A transgender woman from South Carolina was shot and killed early Saturday morning, making her the 12th killed so far this year in an informal count maintained by the Human Rights Campaign, a national LGBTQ rights group.
Police have no suspects in the slaying of Denali Berries Stuckey, 29, and are asking the public for help.
Chase Glenn, executive director of the Alliance for Full Acceptance, a South Carolina LGBTQ group, said Stuckey is the third black trans woman to be murdered in the state since 2018.
“While the greater community may be either unaware or disinterested in this news, it is important to understand the epidemic of violence against trans women of color and the crisis point at which we are now and have been for years,” Glenn wrote in a statement. “We refuse to become numb. We will continue to say the names of these women and remember them how they would have wanted to be remembered.”
Ashlee Marie Preston, a Los Angeles-based trans advocate, noted that Stuckey, like most of the transgender people killed this year, was black and younger than 30.
“I’ve been finding myself answering a lot of the whys by explaining to people, as a black trans woman, that we are never experiencing discrimination on a single axis but we are having to navigate racism, sexism and transphobia simultaneously," she told NBC News. She also said many black trans women fear abuse from law enforcement and may not report crimes that lead to murder.
Preston shared her frustration on Twitter, writing, “We don’t deserve death. We deserve jobs, housing, healthcare, and social support. More importantly—we deserve love.”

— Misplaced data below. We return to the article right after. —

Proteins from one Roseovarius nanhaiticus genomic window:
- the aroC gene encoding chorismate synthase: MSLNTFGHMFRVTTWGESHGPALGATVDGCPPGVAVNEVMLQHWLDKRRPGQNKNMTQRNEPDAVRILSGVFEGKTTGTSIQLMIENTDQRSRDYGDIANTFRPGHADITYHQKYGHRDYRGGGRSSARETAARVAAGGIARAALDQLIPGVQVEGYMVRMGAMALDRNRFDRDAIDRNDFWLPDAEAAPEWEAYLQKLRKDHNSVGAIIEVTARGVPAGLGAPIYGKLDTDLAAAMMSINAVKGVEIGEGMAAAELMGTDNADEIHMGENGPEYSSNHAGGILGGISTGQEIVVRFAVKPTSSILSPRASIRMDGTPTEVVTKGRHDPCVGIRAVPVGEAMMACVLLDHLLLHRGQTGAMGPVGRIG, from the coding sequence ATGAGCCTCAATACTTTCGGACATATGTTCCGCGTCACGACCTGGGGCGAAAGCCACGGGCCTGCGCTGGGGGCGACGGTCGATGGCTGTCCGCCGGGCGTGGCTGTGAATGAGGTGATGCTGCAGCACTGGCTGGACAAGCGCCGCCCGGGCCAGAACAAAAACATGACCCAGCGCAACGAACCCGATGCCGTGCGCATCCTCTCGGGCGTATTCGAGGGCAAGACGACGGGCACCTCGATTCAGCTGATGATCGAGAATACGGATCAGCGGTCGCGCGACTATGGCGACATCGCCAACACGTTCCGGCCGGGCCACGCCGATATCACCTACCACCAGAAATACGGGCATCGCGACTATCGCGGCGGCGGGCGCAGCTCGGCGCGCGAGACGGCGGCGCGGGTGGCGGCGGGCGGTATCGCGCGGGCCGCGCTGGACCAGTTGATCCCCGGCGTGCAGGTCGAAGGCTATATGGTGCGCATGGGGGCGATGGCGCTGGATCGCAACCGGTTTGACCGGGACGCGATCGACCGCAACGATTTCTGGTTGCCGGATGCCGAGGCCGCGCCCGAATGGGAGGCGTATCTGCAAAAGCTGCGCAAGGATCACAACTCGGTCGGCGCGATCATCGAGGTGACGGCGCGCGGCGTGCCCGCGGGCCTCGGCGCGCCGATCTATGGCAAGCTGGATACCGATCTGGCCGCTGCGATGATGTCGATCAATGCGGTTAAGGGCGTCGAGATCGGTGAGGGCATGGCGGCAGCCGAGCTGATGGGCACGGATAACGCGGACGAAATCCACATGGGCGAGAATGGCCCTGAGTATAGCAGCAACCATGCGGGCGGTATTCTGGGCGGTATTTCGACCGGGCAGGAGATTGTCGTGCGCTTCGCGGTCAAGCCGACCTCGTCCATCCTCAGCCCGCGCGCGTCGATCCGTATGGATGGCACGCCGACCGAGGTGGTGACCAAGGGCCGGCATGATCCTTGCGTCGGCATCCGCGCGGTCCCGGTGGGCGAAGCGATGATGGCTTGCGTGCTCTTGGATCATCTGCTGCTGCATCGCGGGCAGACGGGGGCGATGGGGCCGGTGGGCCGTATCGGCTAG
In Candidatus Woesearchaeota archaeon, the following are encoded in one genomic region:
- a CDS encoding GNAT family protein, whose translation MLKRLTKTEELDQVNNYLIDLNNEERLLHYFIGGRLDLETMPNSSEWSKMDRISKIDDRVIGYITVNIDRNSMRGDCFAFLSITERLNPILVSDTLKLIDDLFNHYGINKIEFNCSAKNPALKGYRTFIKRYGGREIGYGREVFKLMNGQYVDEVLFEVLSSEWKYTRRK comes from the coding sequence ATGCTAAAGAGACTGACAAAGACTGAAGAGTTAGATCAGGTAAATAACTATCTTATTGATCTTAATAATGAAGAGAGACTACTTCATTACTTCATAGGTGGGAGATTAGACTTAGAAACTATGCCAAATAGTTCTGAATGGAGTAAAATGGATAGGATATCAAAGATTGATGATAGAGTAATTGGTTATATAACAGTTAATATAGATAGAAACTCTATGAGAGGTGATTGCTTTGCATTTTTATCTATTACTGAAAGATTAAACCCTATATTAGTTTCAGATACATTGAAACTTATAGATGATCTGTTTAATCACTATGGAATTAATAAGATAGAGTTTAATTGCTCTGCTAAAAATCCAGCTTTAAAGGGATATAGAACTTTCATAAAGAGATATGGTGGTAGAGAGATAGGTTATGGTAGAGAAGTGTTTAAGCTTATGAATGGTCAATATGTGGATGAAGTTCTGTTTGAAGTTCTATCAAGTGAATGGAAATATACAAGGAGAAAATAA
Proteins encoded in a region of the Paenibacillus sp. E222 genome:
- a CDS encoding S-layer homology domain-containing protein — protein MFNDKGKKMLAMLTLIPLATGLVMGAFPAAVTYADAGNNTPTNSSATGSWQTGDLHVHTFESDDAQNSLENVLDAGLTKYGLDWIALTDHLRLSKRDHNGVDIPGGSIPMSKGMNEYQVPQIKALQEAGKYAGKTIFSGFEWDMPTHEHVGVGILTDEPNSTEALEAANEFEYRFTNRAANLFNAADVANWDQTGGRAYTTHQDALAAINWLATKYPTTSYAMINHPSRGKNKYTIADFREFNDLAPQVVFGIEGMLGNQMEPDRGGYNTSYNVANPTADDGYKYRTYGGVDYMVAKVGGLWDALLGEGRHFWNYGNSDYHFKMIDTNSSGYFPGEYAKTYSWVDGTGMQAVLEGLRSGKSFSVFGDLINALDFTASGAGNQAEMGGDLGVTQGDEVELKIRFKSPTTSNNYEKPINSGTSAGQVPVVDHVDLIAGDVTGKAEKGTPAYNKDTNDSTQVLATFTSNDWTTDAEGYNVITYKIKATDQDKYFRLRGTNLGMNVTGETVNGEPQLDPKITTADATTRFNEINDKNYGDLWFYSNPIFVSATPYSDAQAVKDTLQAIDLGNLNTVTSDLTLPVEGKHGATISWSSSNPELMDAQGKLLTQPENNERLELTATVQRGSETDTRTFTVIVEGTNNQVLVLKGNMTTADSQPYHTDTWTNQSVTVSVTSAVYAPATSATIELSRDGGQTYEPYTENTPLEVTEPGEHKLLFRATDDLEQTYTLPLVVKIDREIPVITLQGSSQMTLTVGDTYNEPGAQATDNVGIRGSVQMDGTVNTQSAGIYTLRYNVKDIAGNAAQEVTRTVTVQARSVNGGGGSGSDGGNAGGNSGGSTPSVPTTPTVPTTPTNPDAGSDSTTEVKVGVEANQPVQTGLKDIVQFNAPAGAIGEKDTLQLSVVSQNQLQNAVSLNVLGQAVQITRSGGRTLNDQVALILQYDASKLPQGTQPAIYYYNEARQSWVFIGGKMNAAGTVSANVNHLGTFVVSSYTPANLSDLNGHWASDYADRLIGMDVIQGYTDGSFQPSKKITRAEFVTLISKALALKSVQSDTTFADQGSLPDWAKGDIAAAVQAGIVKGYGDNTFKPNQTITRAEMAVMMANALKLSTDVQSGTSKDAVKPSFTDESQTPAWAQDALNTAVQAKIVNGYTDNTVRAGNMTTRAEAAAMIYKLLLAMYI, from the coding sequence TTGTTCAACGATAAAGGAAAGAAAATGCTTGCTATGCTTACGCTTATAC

Monica Roberts, an award-winning blogger on transgender issues, wrote that she was “distressed” to hear of “the way too soon loss of another young Black trans woman.”
“Stuckey is the 12th trans woman to die this year in the US, with all of the known victims so far being African American,” Roberts wrote on her blog TransGriot. “She is also the 8th one under age 30 to be killed in 2019.”
According to a Human Rights Campaign report, more than 2,300 transgender people have been murdered worldwide over the past decade. In the United States, the organization notes, "fatal violence disproportionately affects transgender women of color," and the "intersections of racism, sexism, homophobia, biphobia and transphobia conspire to deprive them of employment, housing, health care and other necessities, barriers that make them vulnerable."
A vigil is scheduled for 8 p.m. Monday outside the Equality Hub, a soon-to-be opened LGBTQ center in North Charleston, South Carolina.
The North Charleston Police Department is investigating and has asked anyone with information to contact NCPD Crime Stoppers at 843-554-1111 or the NCPD tip line at 843-607-2076.